The doctor’s political body: Doctor–patient interactions and sociopolitical belonging in Venezuelan state clinics
Amy Cooper

Patients of Venezuelan state clinics ascribe meanings to doctor–patient interactions that reverberate beyond the immediacy of the clinical encounter to shape political subjectivities.

The views, opinions and positions expressed by these authors and blogs are theirs and do not necessarily represent that of the Bioethics Research Library and Kennedy Institute of Ethics or Georgetown University.

Bioethics Blogs

The Sale of Fetal Tissue

TUESDAYS WITH ROSEMARY AND MYRA

Virtually everyone is familiar with Mitch Albom’s book, Tuesdays With Morrie. Myra Christopher (Foley Chair at the Center and former Center CEO) and Rosemary Flanigan (Retired Center Program Staff) have decided to regularly contribute to the Center for Practical Bioethics’ blog and call it “Tuesdays with Rosemary and Myra” (even though it won’t necessarily be published on a Tuesday). Read more about Rosemary and Myra at the bottom of this post.

The Sale of Fetal Tissue

M:  Rosemary, you know all the hub-bub about the video of the executive from Planned Parenthood being caught on tape talking about the sale of fetal tissue to two people posing as employees of a company looking to procure fetal tissue for research purposes. It’s been all over the Internet…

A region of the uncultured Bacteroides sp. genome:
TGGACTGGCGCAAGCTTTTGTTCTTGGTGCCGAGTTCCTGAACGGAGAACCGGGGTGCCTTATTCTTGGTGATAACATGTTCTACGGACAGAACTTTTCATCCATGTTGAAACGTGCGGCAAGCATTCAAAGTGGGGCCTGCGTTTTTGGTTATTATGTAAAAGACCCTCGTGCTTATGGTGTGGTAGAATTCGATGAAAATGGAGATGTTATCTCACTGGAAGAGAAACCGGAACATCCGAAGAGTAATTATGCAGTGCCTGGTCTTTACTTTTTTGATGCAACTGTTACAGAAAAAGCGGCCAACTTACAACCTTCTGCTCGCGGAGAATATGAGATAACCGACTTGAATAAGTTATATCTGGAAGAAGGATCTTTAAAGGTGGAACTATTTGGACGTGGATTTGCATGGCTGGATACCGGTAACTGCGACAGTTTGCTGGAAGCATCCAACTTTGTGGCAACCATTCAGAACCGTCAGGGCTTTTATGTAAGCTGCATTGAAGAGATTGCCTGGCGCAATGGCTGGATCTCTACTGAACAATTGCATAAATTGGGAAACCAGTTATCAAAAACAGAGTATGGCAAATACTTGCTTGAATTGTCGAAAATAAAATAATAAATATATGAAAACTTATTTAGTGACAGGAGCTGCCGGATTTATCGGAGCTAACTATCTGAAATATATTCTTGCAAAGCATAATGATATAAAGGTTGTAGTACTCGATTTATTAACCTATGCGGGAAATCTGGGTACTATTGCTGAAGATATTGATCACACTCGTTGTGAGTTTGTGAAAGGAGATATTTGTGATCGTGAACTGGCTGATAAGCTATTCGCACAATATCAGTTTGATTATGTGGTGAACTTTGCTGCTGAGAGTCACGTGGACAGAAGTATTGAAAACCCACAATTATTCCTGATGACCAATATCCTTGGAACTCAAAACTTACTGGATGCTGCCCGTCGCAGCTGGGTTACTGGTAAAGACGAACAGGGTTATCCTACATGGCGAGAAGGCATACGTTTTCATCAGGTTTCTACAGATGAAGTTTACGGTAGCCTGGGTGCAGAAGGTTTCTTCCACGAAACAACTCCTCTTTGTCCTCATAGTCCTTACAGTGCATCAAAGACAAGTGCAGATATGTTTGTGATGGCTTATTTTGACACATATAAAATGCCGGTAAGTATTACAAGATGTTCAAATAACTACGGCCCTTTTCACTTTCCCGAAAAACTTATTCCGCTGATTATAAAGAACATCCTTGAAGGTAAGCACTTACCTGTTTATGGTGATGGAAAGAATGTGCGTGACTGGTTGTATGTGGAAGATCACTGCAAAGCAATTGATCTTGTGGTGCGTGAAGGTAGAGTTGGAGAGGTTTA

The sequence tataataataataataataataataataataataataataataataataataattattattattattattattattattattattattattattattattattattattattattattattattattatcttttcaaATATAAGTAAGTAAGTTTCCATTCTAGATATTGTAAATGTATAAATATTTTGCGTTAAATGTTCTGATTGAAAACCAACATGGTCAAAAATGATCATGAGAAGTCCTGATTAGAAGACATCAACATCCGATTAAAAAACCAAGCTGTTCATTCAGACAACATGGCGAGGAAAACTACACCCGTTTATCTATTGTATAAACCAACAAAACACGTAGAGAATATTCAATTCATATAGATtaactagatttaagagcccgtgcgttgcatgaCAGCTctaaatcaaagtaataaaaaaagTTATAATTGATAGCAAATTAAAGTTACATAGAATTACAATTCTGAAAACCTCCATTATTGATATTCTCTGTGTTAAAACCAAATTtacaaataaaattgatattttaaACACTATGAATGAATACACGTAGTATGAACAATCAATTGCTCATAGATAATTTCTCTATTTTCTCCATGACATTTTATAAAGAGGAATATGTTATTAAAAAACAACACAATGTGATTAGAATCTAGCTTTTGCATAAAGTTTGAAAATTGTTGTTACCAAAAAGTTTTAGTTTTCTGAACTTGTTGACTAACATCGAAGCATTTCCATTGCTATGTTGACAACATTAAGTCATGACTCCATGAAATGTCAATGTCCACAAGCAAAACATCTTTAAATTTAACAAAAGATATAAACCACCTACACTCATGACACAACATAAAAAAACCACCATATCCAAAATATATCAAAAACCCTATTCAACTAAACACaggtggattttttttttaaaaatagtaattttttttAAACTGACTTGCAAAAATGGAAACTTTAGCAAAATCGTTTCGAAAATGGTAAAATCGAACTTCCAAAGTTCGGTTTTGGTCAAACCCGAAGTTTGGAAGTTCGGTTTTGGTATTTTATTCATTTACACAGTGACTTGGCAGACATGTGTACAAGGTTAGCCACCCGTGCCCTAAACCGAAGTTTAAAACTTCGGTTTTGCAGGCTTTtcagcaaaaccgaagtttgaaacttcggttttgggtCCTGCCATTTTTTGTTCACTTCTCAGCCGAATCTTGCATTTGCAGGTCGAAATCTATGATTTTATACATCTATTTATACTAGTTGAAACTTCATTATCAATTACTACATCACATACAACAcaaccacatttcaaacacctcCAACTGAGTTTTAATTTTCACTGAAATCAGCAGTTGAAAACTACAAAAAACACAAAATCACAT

R:  I do know about it. It’s gone viral!

M:  It certainly has, and it has provided fodder for those hoping to be nominated by one of the parties for the 2016 presidential election. The video has been proven to be an example of “hit and run” journalism, but that doesn’t negate the ethical question that underpins it, i.e., “Is it acceptable to sell fetal tissue?” And that’s what I want to talk about.

R:  And I want to ask is there any difference in fetal tissue and other human tissue, all of which gets “sold.”

M:  THAT’S THE QUESTION!

R:  Of course, there is something special about fetal tissue, but does that mean that it can’t be used for research. It’s not the same kind of tissue that comes off your elbow…

M:  Why not?

The views, opinions and positions expressed by these authors and blogs are theirs and do not necessarily represent that of the Bioethics Research Library and Kennedy Institute of Ethics or Georgetown University.

Bioethics Blogs